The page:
FDA To Hold Public Meeting, Seek Comments On Antibiotic Overuse In Farm Animals

For decades, livestock farmers inadvertently encouraged the development of drug-resistant bacteria by providing a continuous stream of medically unnecessary antibiotics to their cows, pigs, and chickens — primarily to end up with bigger animals — while the Food and Drug Administration kept the issue on the back-burner. Meanwhile, antibiotic-resistant pathogens sicken more than two million people in the U.S. each year, resulting in at least 23,000 deaths. Now that everyone from consumers to lawmakers to public health advocates to McDonald’s and even Walmart are starting to care about the topic, the FDA is starting to listen.

Earlier today, the FDA announced that it will hold a public hearing in D.C. on Sept. 30, where the agency, along with the U.S. Department of Agriculture and the Centers for Disease Control and Prevention will seek feedback on the best practices for collecting more data about the use of antibiotics in farm animals.

People who can’t attend but want to provide comment on the matter can go to Regulations.gov

Until very recently, not much was known about the sale of antibiotics for use in livestock, other than the fact that more than 80% of all antibiotics sold in the U.S. were being given to farm animals and that the primary purpose of adding the drugs to animal feed was because of their growth-promoting effects.

In late 2013, the FDA asked drug makers to stop selling antibiotics that were only approved for growth-promotion, but since most of the drugs sold for use in animal feed are also approved for medical purposes, not many antibiotics were affected.

Additionally, the FDA said that these drugs should only be provided for medical purposes, but it left open the loophole of prophylactic, low-dose administration of these drugs under the umbrella of “disease prevention.” However, as doctors and scientists have pointed out, it’s exactly that sort of constant, sub-therapeutic use of antibiotics that tends to encourage the development of drug-resistant pathogens.

Critics of the FDA’s soft-touch antibiotics approach have called for more transparency with regard to drug sales data. In order to determine if — and in which ways — antibiotics are being overused, more information is needed than just gross sales volumes. Researchers say they would need to know how much is sold, how it’s used, and on which sorts of animals.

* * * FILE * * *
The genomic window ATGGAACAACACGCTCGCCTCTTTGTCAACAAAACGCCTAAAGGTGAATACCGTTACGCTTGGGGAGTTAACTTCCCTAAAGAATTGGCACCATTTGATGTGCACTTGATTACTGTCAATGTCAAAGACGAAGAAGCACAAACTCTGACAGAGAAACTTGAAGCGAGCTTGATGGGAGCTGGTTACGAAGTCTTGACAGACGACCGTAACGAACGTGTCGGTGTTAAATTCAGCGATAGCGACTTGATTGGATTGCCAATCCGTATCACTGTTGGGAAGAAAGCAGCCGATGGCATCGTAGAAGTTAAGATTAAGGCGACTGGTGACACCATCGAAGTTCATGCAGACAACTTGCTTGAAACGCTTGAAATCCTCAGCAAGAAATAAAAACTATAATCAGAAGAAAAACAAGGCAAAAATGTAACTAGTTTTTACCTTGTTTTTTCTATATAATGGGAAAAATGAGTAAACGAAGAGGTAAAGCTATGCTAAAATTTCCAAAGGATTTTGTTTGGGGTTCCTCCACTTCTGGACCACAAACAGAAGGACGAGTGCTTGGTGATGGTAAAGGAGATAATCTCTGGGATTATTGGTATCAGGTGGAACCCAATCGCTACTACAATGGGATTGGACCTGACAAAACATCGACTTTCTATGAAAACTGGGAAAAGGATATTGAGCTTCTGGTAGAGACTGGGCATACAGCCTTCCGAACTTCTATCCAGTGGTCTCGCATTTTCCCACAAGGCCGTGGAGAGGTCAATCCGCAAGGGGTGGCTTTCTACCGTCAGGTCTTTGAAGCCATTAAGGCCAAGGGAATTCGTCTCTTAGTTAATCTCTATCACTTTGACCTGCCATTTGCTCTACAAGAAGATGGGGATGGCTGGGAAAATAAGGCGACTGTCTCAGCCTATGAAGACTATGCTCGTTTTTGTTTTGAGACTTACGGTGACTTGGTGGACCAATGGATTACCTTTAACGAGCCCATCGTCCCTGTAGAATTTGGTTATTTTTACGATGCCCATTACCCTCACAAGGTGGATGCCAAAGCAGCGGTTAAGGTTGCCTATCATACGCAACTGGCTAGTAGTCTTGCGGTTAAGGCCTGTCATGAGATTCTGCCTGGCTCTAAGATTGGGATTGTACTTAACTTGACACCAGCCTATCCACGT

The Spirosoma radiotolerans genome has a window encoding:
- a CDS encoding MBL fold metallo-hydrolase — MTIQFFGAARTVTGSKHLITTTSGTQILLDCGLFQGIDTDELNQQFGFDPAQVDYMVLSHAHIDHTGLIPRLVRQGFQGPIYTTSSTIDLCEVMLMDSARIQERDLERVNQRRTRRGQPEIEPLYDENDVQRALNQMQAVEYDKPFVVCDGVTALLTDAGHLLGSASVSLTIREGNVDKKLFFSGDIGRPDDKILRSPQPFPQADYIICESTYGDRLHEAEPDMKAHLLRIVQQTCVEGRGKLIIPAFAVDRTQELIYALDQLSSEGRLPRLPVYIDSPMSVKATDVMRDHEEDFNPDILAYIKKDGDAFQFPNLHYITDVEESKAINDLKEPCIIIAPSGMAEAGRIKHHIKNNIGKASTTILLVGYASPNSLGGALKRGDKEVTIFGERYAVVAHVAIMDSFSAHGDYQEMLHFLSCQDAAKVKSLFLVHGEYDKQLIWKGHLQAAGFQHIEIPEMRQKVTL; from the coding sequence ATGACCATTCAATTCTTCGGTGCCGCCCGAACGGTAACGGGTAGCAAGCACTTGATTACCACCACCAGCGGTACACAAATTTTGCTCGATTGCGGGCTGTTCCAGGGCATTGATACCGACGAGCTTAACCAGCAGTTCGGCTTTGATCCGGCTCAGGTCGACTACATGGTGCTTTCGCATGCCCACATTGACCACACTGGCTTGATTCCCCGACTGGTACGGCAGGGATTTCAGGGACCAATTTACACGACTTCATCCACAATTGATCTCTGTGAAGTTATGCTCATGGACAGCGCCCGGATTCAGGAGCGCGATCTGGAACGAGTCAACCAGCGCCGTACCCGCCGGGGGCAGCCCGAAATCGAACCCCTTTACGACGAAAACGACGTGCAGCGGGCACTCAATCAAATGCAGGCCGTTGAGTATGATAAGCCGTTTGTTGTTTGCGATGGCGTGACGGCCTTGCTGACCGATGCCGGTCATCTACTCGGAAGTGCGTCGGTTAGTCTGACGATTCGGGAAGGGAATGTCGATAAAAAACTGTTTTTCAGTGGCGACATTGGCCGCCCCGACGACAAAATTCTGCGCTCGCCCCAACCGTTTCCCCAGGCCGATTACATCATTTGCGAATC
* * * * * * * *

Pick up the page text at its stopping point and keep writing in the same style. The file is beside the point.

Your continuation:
In May 2015, the FDA proposed a new rule would require drug companies to provide sales data in terms of the major food-producing animals that the drugs are being used on.

While this change should offer more granular information for researchers, public health advocates said it didn’t go far enough. They called for more detailed data about on-farm use practices, which would help to find any links between usage patterns and trends in resistance.

“Right now we don’t even know which antibiotics are being fed to which species of animals, and how they are being used,” explains David Wallinga, MD, Senior Health Officer with the Natural Resources Defense Council. “To address the antibiotic resistance crisis, such information is indispensable.”

Rep. Louise Slaughter (NY), a trained microbiologist and and outspoken critic of the FDA’s antibiotics policy, has continued to push the FDA for more data, to close the disease-prevention loophole, and to seek public feedback on the issue.

“After years of fighting the FDA to take meaningful action on antibiotic resistance, I hope that today’s announcement is a turning point in what has become a worldwide crisis,” said Rep. Slaughter in a statement. “For too long, the lack of detailed knowledge of on-farm antibiotic usage has been used by industry to downplay the scope of the problem and avoid responsibility for being part of the solution.”

Slaughter says she’s “cautiously optimistic” that the September meeting will ultimately result in the collection of meaningful on-farm usage data.

Her sentiments were echoed by Wallinga of the NRDC, who called the meeting a “common-sense first step because we want FDA to stop simply relying on rough sale estimates and collect data about how antibiotics are actually being used and distributed to farms.”

Steven Roach, Senior Analyst for Keep Antibiotics Working notes the importance of getting a solid understanding on exactly how antibiotics are being used on farms.

“In order for us to have any hope of saving the antibiotics we have left, we must know, first and foremost, how exactly they are being used, and in what quantities,” said Steven Roach, Senior Analyst for Keep Antibiotics Working. “Despite the widespread recognition that better data on antibiotic use is needed to control the spread of antibiotic resistance, federal agencies have failed to create a system to collect these data in an adequate, consistent, and comprehensive manner.”

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